Demon Hunter Kain was initially a title I found on a list of webcomics that I thought sounded just corny enough to be good, and I was right, albeit for the wrong reasons. What I thought would be an over-the-top, angsty drama turned out to be an intense, character-driven urban fantasy that I am thoroughly enjoying. The comic updates on Mondays and has archives dating back to 2011, so set aside a few hours and prepare your stomach; it’s a wild ride.

That’s all for this week, go check out Demon Hunter Kain right here, and if you can recommend any webcomics for me to binge and review, let me know in the comments.

Ciao for now.

Webcomic of the Week – PENNY BLACKFEATHER

wotwcardGood evening, everypeoples. It is Wednesday and therefore time for me to espouse my views on a newly discovered webcomic.

This one is another chance find that I made during my vacation, and it goes by the title of Penny Blackfeather. Written and drawn by Francesca Dare, who describes it as a “regency-punk adventure”, this comic follows the story of Penelope Blake, a young noblewoman living in 1812 England. While her mother and older sisters are obsessed with increasing their social standing and enjoying the finer (read: frillier) things in life, Penny longs for the sort of adventures her late grandfather Nathaniel Blackfeather would go on. This is exacerbated by the fact that Nathaniel, once a famed pirate and sorcerer, is still around as a ghost and Penny is the only person who can hear him that he knows of. Penny’s wish is finally granted when she sneaks away from a ball to search a haunted library, and through a series of mishaps meets a fellow adventurer and his bright blue parrot, and a world she could only dream of opens before her.

With a tonal, stylized art style with occasional colour for dramatic effect, Penny Blackfeather derives much of it’s humour from character expressions and interactions. Running gags like Penny’s terrible sense of direction and the Adventurer’s name never being revealed crop up constantly, and the fact that all of the characters are incredibly stubborn means everyone is always butting heads; Penny demands to be taken on adventures, Nathaniel insists on talking to anyone who will listen (when he can’t find anyone to hear him, he’ll settle for narrating to the reader), and the Adventurer steadfastly refuses to believe that magic exists, even when it’s happening two inches from his face. Behind all the humour is a compelling mystery adventure involving monsters from another dimension, the secret behind Princess the parrot, and a mysterious man named Rook whom Nathaniel is sure he used to know…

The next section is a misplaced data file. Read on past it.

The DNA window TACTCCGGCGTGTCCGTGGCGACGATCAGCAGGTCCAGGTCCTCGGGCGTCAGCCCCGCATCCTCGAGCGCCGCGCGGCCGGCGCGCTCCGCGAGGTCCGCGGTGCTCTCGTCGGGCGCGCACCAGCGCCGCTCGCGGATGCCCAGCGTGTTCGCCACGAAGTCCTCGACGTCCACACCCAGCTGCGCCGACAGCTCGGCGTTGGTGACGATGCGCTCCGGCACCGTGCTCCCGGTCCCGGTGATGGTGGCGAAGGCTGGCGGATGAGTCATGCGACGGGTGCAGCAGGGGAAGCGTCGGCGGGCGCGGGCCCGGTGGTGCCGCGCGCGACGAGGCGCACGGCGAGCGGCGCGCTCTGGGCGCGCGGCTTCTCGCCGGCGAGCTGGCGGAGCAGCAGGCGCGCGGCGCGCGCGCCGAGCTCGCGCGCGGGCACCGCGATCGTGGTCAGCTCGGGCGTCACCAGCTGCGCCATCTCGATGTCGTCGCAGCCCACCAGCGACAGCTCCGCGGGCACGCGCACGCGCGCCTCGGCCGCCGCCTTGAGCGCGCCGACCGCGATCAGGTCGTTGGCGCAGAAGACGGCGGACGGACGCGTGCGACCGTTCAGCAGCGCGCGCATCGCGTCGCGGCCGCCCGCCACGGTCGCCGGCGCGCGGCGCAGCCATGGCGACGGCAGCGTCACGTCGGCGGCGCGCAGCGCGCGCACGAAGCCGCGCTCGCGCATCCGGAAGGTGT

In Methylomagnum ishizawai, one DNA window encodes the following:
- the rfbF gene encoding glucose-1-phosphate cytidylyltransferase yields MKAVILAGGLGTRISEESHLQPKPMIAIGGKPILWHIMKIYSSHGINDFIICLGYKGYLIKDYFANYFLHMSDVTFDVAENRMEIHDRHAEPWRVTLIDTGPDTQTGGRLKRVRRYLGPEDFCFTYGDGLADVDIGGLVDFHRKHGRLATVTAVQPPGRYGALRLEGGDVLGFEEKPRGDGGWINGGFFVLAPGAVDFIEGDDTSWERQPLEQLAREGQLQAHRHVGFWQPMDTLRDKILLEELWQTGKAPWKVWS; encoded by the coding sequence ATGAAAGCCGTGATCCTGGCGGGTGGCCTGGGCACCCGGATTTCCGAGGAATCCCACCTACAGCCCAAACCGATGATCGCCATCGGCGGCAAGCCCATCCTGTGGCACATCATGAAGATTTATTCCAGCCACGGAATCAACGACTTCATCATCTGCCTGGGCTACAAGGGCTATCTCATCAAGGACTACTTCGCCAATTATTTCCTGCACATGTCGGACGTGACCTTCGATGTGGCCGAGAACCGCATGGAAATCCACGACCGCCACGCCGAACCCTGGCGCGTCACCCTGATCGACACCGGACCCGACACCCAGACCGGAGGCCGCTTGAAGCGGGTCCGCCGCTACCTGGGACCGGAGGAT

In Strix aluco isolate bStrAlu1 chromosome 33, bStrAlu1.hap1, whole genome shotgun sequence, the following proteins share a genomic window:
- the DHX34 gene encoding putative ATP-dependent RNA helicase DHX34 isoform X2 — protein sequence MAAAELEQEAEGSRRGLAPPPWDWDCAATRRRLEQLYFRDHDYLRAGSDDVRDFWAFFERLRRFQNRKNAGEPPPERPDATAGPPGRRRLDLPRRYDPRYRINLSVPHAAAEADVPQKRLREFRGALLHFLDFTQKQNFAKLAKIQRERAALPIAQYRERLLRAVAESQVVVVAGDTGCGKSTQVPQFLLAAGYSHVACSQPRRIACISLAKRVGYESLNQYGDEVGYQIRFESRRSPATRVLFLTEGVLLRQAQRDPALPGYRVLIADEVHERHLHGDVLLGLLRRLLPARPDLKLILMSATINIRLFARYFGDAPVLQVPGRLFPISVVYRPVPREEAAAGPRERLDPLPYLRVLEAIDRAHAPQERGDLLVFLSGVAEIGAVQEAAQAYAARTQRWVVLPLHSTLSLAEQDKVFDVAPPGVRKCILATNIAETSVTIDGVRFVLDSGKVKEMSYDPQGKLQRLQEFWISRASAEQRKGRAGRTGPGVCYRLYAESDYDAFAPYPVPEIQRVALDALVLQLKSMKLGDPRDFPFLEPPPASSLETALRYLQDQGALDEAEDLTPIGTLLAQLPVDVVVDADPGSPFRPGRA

Having started in 2012 and updating only on Sundays, this webcomic’s archive is not overly-extensive, and is easily binged in a day. This isn’t a bad thing though, because you’ll want to keep reading until you run out of pages, which just makes waiting a whole week for another page a foot-tappingly impatient affair.

That’s all for this week, go check out Penny Blackfeather, show the creator some love, and if you know of any webcomics I should binge for future posts, let me know in the comments.

Ciao for now.


wotwcardTGIF! Wait, it’s not Friday… DIOW! (Damn, it’s only Wednesday). Still, it’s not all bad, because I discovered another great webcomic to share. Heads up though, this one involves occasional profanity and violence, and discusses some rather mature topics, so anyone under 16 should probably stop reading now.

Strong Female Protagonist is a superhero comic by Brennan Lee Mulligan and Molly Ostertag, and does a deeply introspective deconstruction of the genre. The titular protagonist is Alison Green, formerly known as the teenage powerhouse Mega Girl. As a “biodynamic”, Alison was part of the super-team known as the Guardians, and put her super-strength and invulnerability to use against super-villainous threats. However, coming to the realisation that helping people was about more than just beating up bad guys, Alison publicly reveals her secret identity and quits the team, determined to have a normal life and find better ways to improve the world. Now living as a student, Alison has to deal with the prejudice of those who see biodynamics as dangerous freaks, and with the moral dilemmas of just how (and if) she should use her powers.